part of speech (ADJETIVES (Just like adjectives, adverbs are also used to…
part of speech
Just like adjectives, adverbs are also used to describe words, but the difference is that adverbs describe
adjectives, verbs, or another adverb.
The carvings are intricate.
The italicized word describes the appearance of the noun “carvings.”
Wow! That doughnut is huge!
The italicized word is an adjective which describes the size of the noun “doughnut.”
This part of a speech refers to words that are used to name persons, things, animals, places, ideas, or events. Nouns are the simplest among the 8 parts of speech, which is why they are the first ones taught to students in primary school.
Proper– proper nouns always start with a capital letter and refers to specific names of persons, places, or things.
Common– common nouns are the opposite of proper nouns. These are just generic names of persons, things, or places.
Concrete– this kind refers to nouns which you can perceive through your five senses.
Examples: folder, sand, board
Abstract- unlike concrete nouns, abstract nouns are those which you can’t perceive through your five senses.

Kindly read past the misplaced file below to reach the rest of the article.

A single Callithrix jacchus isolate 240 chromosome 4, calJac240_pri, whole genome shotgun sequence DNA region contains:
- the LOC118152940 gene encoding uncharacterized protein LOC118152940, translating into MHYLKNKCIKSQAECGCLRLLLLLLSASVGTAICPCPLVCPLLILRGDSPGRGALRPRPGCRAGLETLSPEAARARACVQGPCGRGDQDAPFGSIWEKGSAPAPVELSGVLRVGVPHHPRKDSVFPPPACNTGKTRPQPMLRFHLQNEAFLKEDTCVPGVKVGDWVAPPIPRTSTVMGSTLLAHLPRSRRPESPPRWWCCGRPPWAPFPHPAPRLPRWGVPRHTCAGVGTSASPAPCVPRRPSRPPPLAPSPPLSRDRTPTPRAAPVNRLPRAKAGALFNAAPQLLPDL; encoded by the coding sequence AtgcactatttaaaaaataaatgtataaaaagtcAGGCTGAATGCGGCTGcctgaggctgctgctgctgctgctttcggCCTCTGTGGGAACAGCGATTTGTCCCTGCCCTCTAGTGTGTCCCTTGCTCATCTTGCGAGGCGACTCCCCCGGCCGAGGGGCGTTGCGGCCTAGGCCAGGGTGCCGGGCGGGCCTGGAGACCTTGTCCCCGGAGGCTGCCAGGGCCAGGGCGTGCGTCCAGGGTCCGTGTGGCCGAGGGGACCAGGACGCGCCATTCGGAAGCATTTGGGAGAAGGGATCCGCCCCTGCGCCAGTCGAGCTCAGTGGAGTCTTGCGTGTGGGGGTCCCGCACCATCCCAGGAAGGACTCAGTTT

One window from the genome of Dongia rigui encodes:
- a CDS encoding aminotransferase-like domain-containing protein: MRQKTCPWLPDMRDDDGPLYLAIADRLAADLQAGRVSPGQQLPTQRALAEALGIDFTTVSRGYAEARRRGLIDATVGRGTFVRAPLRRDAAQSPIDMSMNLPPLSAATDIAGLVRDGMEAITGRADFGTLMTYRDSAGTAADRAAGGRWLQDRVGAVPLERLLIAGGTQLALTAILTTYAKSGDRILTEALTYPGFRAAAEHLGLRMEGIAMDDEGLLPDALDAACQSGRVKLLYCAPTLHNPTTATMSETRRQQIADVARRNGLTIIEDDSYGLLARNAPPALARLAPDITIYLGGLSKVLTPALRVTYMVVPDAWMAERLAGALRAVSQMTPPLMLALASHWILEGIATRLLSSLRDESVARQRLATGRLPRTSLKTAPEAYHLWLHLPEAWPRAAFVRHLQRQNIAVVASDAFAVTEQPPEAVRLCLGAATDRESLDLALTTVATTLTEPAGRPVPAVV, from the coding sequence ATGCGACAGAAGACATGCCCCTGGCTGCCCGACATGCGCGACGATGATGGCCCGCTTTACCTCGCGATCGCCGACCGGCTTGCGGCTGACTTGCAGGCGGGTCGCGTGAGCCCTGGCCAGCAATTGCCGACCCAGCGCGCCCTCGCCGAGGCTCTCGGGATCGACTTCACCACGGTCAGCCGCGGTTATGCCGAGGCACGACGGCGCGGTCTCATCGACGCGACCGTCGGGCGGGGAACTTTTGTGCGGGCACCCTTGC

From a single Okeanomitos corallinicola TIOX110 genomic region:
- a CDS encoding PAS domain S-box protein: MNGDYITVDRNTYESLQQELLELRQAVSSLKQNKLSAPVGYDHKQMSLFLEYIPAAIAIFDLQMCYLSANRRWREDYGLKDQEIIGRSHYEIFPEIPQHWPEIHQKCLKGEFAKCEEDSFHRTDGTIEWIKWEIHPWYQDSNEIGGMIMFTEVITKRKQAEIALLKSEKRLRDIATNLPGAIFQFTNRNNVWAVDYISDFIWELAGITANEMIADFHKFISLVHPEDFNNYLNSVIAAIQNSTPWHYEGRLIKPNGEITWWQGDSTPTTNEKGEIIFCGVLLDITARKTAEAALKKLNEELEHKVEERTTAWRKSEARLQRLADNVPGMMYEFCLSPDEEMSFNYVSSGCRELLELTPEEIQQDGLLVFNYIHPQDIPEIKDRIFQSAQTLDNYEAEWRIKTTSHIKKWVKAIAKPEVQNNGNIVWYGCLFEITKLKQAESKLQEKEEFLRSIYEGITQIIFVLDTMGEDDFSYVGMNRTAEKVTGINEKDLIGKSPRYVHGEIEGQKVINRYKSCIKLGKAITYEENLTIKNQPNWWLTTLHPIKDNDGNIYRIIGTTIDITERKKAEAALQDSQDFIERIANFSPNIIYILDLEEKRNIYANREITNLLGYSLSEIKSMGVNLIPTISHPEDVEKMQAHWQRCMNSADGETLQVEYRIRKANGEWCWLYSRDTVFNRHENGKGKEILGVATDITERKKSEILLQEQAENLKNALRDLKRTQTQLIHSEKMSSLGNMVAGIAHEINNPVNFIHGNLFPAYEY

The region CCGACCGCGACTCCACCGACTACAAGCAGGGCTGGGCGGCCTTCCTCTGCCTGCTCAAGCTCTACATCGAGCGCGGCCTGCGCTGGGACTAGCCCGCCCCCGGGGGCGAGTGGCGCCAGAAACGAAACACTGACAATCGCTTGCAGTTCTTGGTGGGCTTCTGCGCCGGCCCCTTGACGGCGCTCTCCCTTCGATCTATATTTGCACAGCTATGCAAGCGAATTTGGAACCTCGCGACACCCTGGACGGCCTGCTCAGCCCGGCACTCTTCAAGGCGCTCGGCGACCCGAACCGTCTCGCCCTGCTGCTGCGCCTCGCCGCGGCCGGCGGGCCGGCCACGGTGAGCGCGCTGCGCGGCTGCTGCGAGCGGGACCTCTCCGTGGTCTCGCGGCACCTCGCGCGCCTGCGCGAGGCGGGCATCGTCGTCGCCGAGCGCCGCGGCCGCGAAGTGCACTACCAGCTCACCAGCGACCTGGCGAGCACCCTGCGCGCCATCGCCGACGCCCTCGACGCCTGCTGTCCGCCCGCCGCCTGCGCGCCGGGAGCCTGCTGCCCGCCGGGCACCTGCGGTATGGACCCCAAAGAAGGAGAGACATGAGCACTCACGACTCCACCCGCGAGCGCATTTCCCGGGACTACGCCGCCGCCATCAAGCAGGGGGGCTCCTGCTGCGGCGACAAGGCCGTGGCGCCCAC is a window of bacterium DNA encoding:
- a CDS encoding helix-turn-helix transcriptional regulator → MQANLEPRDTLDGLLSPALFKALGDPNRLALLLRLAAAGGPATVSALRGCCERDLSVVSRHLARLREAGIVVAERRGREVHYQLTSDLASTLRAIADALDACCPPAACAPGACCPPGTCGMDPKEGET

Count– it refers to anything that is countable, and has a singular and plural form.
Mass– this is the opposite of count nouns. Mass nouns are also called non-countable nouns, and they need to have “counters” to quantify them.
This is the most important part of a speech, for without a verb, a sentence would not exist. Simply put, this is a word that shows an action (physical or mental) or state of being of the subject in a sentence.
A pronoun is a part of a speech which functions as a replacement for a noun.
Just like adjectives, adverbs are also used to describe words, but the difference is that adverbs describe adjectives, verbs, or another adverb.
Adverb of Manner– this refers to how something happens or how an action is done.
Adverb of Time- this states “when” something happens or “when” it is done.
Adverb of Place– this tells something about “where” something happens or ”where” something is done.
Adverb of Degree– this states the intensity or the degree to which a specific thing happens or is done.
This part of a speech basically refers to words that specify location or a location in time.
Micah is hiding under the bed.
The italicized preposition introduces the prepositional phrase “under the bed,” and tells where Micah is hiding.
During the game, the audience never stopped cheering for their team.
The italicized preposition introduces the prepositional phrase “during the game,” and tells when the audience cheered.
This part of a speech refers to words which express emotions. Since interjections are commonly used to convey strong emotions, they are usually followed by an exclamation point.
Hey! I said enough!
Hurray, we won!
Ouch! That must have hurt.